Leading patient safety proposals promote the design and implementation
of error prevention strategies that target systems used to deliver care and
eschew individual blame. They also call for candor among practitioners about
the causes and consequences of medical injury. Both goals collide with fundamental
tenets of the medical malpractice system. Thus, the challenge of addressing
error in medicine demands a thorough reconsideration of the legal mechanisms
currently used to deal with harms in health care. In this article, we describe
an alternative to litigation that does not predicate compensation on proof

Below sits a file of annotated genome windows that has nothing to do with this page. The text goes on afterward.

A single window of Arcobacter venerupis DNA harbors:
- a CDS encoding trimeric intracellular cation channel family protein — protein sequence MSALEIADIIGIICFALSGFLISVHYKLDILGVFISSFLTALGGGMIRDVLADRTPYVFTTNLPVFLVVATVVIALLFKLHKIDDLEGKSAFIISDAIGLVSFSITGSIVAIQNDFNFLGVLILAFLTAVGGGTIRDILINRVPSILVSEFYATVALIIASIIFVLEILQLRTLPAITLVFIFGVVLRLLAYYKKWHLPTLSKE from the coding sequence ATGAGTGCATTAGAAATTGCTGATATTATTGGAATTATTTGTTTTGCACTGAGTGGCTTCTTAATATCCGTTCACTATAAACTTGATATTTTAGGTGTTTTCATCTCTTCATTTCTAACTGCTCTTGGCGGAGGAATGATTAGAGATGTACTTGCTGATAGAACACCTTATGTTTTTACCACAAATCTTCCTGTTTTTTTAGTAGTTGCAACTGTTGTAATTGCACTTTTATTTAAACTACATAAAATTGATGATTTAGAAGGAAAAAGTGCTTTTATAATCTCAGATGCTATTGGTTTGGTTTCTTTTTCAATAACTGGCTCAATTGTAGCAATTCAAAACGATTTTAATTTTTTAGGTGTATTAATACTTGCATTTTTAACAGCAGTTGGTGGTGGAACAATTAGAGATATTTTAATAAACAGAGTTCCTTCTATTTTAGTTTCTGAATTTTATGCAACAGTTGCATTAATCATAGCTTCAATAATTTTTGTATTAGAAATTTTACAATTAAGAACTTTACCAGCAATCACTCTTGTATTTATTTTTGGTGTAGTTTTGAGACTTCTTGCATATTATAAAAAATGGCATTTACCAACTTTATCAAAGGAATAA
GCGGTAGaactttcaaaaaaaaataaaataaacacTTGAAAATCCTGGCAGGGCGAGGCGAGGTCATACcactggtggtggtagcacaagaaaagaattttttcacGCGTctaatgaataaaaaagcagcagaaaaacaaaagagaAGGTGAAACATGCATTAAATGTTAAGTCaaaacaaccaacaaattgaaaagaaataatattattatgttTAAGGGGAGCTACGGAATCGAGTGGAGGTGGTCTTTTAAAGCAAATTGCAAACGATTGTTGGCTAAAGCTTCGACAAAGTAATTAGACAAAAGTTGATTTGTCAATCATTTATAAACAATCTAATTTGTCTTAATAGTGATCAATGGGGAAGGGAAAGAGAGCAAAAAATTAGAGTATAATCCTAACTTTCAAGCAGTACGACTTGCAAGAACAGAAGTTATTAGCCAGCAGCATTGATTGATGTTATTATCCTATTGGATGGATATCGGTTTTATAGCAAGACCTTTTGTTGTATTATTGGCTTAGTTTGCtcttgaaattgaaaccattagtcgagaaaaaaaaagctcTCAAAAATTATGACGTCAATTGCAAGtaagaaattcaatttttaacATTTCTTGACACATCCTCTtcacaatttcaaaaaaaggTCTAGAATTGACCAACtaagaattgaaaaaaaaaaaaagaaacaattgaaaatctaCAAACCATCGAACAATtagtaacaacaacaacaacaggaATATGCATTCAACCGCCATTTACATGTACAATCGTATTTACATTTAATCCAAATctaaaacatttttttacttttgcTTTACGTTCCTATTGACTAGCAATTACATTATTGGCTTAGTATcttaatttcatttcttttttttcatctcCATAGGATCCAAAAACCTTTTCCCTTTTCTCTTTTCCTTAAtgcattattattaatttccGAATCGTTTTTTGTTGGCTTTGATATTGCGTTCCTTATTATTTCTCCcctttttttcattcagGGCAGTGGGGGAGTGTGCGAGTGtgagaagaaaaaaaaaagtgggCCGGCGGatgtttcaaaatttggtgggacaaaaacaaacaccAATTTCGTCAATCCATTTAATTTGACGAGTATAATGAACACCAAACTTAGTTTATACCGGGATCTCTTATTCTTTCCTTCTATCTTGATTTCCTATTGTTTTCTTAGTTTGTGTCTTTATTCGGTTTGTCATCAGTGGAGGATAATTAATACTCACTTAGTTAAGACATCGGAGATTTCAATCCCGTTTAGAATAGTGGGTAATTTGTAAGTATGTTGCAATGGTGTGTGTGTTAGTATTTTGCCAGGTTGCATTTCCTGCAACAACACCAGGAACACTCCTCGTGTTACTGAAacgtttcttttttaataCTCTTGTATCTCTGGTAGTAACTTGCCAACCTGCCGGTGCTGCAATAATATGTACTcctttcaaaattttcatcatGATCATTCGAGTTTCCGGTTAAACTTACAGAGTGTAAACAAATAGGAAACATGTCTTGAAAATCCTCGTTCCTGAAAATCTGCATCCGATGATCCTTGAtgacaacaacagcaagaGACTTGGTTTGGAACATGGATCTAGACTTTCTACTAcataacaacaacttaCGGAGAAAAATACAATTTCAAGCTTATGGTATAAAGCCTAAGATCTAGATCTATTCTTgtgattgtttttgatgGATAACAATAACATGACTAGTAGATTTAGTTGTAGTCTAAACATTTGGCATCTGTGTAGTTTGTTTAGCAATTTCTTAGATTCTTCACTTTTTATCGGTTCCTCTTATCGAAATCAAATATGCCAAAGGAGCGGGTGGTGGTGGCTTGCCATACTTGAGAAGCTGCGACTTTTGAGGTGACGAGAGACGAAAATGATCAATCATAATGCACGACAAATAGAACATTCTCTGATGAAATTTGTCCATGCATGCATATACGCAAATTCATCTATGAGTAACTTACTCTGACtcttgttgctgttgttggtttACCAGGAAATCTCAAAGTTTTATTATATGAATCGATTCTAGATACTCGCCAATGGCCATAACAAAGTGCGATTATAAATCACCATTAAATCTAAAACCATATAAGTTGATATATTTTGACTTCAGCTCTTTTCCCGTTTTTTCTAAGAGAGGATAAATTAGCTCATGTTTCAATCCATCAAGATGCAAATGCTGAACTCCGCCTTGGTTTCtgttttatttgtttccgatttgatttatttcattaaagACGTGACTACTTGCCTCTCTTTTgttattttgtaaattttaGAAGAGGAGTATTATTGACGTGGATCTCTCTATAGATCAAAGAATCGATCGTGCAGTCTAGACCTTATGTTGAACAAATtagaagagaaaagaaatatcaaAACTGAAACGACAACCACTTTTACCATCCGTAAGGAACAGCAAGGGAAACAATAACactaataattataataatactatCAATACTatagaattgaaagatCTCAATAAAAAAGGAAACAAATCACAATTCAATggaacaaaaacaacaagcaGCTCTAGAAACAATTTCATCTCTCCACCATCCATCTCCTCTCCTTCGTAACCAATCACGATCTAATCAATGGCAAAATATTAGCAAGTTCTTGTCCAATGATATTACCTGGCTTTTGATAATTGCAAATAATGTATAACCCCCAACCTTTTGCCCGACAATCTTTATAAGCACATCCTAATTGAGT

of practitioner fault, suggest how it might be operationalized, and argue
that there is a pressing need to test its promise. We tackle traditional criticisms
of "no-fault" compensation systems for medical injury—specifically,
concerns about their cost and the presumption that eliminating liability will
dilute incentives to deliver high-quality care. Our recent empirical work
suggests that a model designed around avoidable or preventable injuries, as
opposed to negligent ones, would not exceed the costs of current malpractice
systems in the United States. Implementation of such a model promises to promote
quality by harmonizing injury compensation with patient safety objectives,
especially if it is linked to reforms that make institutions, rather than
individuals, primarily answerable for injuries.
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